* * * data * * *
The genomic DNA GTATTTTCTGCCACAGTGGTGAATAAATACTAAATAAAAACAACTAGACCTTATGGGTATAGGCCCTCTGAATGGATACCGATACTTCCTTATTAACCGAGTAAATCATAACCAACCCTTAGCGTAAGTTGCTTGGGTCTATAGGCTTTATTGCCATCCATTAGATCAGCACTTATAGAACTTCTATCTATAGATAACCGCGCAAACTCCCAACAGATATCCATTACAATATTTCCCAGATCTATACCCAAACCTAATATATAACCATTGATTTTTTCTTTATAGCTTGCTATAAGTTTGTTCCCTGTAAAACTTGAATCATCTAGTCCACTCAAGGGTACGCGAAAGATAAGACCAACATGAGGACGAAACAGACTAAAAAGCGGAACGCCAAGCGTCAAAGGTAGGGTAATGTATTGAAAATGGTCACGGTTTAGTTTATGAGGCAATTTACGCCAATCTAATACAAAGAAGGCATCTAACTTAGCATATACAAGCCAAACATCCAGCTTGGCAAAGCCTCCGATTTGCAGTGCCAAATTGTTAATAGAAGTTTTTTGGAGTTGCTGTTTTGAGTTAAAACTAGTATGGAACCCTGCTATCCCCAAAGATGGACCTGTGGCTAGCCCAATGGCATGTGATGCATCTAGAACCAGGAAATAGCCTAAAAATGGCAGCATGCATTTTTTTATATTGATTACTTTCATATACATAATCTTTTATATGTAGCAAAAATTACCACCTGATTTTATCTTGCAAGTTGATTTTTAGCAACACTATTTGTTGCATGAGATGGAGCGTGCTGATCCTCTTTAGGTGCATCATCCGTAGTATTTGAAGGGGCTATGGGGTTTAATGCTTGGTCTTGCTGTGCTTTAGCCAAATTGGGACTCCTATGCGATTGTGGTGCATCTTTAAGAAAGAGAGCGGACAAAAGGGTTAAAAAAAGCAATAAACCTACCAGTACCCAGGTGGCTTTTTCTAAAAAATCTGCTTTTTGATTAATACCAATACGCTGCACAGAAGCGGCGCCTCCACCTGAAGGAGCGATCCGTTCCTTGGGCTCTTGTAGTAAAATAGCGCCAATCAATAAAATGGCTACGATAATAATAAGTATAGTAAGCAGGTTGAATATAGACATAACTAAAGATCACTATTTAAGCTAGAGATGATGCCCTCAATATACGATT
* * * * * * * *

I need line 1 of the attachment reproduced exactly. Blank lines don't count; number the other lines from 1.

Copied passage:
The genomic DNA GTATTTTCTGCCACAGTGGTGAATAAATACTAAATAAAAACAACTAGACCTTATGGGTATAGGCCCTCTGAATGGATACCGATACTTCCTTATTAACCGAGTAAATCATAACCAACCCTTAGCGTAAGTTGCTTGGGTCTATAGGCTTTATTGCCATCCATTAGATCAGCACTTATAGAACTTCTATCTATAGATAACCGCGCAAACTCCCAACAGATATCCATTACAATATTTCCCAGATCTATACCCAAACCTAATATATAACCATTGATTTTTTCTTTATAGCTTGCTATAAGTTTGTTCCCTGTAAAACTTGAATCATCTAGTCCACTCAAGGGTACGCGAAAGATAAGACCAACATGAGGACGAAACAGACTAAAAAGCGGAACGCCAAGCGTCAAAGGTAGGGTAATGTATTGAAAATGGTCACGGTTTAGTTTATGAGGCAATTTACGCCAATCTAATACAAAGAAGGCATCTAACTTAGCATATACAAGCCAAACATCCAGCTTGGCAAAGCCTCCGATTTGCAGTGCCAAATTGTTAATAGAAGTTTTTTGGAGTTGCTGTTTTGAGTTAAAACTAGTATGGAACCCTGCTATCCCCAAAGATGGACCTGTGGCTAGCCCAATGGCATGTGATGCATCTAGAACCAGGAAATAGCCTAAAAATGGCAGCATGCATTTTTTTATATTGATTACTTTCATATACATAATCTTTTATATGTAGCAAAAATTACCACCTGATTTTATCTTGCAAGTTGATTTTTAGCAACACTATTTGTTGCATGAGATGGAGCGTGCTGATCCTCTTTAGGTGCATCATCCGTAGTATTTGAAGGGGCTATGGGGTTTAATGCTTGGTCTTGCTGTGCTTTAGCCAAATTGGGACTCCTATGCGATTGTGGTGCATCTTTAAGAAAGAGAGCGGACAAAAGGGTTAAAAAAAGCAATAAACCTACCAGTACCCAGGTGGCTTTTTCTAAAAAATCTGCTTTTTGATTAATACCAATACGCTGCACAGAAGCGGCGCCTCCACCTGAAGGAGCGATCCGTTCCTTGGGCTCTTGTAGTAAAATAGCGCCAATCAATAAAATGGCTACGATAATAATAAGTATAGTAAGCAGGTTGAATATAGACATAACTAAAGATCACTATTTAAGCTAGAGATGATGCCCTCAATATACGATT